How to write a brief
On this page, we’ll explain how to write a brief. To save time, use one of the templates we provide. You can download them from the links below.
We have briefing templates for TV commercials, Video production and a briefing template and Animated Explainer Videos. If you’ve got a project you would like to discuss, simply email the completed briefing document to firstname.lastname@example.org
Why is a brief needed?
Writing a brief is the best way to convey your thoughts to a creative team.
It doesn’t need to be an in-depth exploration of everything about your company, the more focused on the current project, the better. The brief can include more extensive information, but it should always be related to the current project.
Getting everyone to focus
The process of writing a brief focuses minds. Sometimes it can be a painful process to boil down lots of ideas into a single document. It’s vital to focus on what needs to be in a video and what doesn’t.
A single point of contact
Knowing who to talk to is one of the most critical elements of effective communication. Pick a primary point of contact and add them to the brief. Being sent feedback from a group can lead to unnecessary delays and duplication of work making account management more difficult.
Include the deadline
Add the deadline or any significant milestones to the brief. If it’s a rushed job with a short timeframe, it’s best for the production company to know about it early.
What’s the intended outcome after watching?
The outcome is the most crucial part of the brief. What do you want the viewer to do or feel after watching the video? It can be as simple as clicking a button or visiting a website. Or it could involve thinking differently about a company or subject.
A concise outcome will drive the creative and distribution strategy so needs to be thoroughly thought through.
Who is it aimed at – the audience
Picking a target audience and defining a voice. Some messages need to appeal to a broader audience. If yours doesn’t, you have the freedom to target a tighter demographic.
The tone of Voice – Your brand’s personality
Your brand is more significant than just your product. Think carefully about how your brand should come across to the public. Describe the tone of voice to be used in your messaging as precisely as possible.
Condense your message into a concise nugget of thought. The single-minded message will help focus the creatives to make sure this message comes across.
Is there a call to action?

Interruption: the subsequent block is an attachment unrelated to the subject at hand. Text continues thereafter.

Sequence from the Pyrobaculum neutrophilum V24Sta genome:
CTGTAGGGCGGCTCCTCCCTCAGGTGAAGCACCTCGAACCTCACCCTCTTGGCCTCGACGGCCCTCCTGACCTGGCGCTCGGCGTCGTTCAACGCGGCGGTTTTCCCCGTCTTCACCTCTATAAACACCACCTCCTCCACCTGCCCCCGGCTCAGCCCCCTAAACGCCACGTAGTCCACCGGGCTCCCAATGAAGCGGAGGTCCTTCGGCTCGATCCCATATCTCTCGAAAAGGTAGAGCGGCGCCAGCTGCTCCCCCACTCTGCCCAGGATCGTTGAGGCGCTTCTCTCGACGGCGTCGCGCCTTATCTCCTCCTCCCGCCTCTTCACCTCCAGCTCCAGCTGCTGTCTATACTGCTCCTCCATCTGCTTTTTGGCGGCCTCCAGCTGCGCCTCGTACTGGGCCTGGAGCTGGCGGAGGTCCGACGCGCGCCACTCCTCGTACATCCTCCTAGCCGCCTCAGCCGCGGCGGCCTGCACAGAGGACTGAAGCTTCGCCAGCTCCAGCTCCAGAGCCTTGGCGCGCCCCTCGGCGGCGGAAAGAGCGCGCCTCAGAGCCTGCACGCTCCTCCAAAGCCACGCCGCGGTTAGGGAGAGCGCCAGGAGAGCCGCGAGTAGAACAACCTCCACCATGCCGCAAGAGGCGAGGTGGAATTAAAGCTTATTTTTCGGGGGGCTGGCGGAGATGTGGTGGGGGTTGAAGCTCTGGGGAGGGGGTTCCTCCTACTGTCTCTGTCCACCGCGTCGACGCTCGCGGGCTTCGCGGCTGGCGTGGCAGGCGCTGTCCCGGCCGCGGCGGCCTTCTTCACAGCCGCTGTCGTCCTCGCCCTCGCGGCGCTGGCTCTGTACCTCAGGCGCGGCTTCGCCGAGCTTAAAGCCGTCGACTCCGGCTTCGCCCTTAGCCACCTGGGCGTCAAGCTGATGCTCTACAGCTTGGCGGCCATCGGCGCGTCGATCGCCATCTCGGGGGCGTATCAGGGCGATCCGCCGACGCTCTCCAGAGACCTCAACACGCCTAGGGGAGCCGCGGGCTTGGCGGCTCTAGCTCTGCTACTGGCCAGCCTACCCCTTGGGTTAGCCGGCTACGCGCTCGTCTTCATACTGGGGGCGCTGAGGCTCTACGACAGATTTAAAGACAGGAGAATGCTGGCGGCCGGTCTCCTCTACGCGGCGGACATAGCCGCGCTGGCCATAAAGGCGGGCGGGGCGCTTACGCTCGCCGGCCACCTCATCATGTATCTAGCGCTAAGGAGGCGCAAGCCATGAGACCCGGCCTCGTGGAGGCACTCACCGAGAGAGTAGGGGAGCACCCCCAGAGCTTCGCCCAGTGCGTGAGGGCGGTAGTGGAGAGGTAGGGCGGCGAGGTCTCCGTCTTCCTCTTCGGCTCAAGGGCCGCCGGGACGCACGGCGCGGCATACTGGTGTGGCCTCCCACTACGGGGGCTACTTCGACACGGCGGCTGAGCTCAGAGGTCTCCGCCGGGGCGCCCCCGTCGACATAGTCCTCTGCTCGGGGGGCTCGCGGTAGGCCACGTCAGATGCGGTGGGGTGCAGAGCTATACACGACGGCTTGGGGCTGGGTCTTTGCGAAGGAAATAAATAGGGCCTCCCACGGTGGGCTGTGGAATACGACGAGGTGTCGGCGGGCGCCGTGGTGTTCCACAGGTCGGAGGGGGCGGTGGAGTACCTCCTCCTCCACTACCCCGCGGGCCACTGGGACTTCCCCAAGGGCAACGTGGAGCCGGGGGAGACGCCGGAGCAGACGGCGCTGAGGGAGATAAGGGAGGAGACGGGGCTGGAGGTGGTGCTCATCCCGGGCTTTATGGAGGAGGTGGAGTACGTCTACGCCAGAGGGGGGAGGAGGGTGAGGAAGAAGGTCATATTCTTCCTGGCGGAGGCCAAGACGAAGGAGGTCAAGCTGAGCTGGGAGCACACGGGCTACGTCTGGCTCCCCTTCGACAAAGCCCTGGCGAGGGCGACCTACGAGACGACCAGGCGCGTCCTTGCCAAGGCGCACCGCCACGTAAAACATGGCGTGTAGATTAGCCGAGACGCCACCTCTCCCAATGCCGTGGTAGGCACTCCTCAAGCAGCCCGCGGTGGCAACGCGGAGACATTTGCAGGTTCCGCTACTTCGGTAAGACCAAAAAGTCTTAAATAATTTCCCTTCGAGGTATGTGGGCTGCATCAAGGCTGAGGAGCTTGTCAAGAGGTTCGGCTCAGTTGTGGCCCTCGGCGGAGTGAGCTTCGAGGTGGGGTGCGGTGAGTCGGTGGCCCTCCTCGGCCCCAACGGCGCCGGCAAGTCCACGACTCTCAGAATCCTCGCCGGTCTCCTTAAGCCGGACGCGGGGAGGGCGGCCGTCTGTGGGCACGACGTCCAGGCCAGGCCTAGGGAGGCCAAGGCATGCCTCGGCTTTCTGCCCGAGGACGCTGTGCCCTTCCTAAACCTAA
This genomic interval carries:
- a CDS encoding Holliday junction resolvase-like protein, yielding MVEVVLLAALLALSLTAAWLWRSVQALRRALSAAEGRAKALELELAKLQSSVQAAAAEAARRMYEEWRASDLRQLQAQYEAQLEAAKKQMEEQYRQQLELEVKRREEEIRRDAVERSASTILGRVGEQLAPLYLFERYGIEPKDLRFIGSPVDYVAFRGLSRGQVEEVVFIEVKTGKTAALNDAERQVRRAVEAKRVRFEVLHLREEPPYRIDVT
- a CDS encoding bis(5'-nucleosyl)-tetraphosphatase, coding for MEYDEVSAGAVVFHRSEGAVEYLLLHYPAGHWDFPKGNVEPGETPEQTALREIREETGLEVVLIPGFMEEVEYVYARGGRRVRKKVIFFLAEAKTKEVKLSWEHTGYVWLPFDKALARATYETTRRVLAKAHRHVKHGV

How will the viewer interact with your video? If it’s a DRTV commercial are you including a toll-free number or URL? If you’re using interactive video, the CTA can be more involved and may lead to further user interactions.
Are there mandatories
Do you have to use a branded endframe or a specific typeface? They might feel like constraints, but a great creative team will find ways to get the best from your assets.
Please add a budget, even a ballpark
Knowing a ballpark budget when creating ideas is very useful. It’s tempting to ask creatives to “ignore the budget and give me your best ideas”. They will, and every script will start with “open on a palm-fringed beach”.
Trying to shoehorn those ideas into a realistic budget will lead to compromise and disappointment. Starting with a ballpark budget or budget ranges will mean you’ll receive the best ideas which will get the most from your budget.
Who are your competitors
When writing the brief include information on your competitors. It might not always be apparent to those outside your industry who they are. It’s a useful exercise to see what your competitors are doing in their marketing campaigns.
Is there any research to include
If you have market research, stats from your website or information from your marketing teams, please add it. Having firm stats to construct a creative campaign around give you the certainty that the ideas are heading in the right direction.
What deliverables are required
Including all the possible delivery formats you’ll need helps steer the agency to deliver useful content. It also makes sure that creative has been originated to work across multiple platforms. Sometimes having delivery constraints can throw up unusual or surprising ideas which elevate the concept.
If you know how the success of the campaign will be measured it’s good to let the agency know from the outset. In the TV advertising world, the days of buying media packages and hoping for the best are over.
Software that correlates TV adverts running with website visits means media spending success can be measured and optimised. Tracking of social media campaigns happens in real-time.
How many companies to brief?
The number of companies to work with is a tricky question and probably depends on the size of the project. If you’re creating the next round of Olympic pitch films, you’ll want to see ideas from all the talent in the country.
If you’re creating an advert for a new product and you’re busy do you want to spend days meeting ten creative teams?
The chances are you’ll start to see similar themes crop up anyway. A good rule of thumb is: massive project – go wild ask everyone. Not so large project – aim for about three or four creative agencies.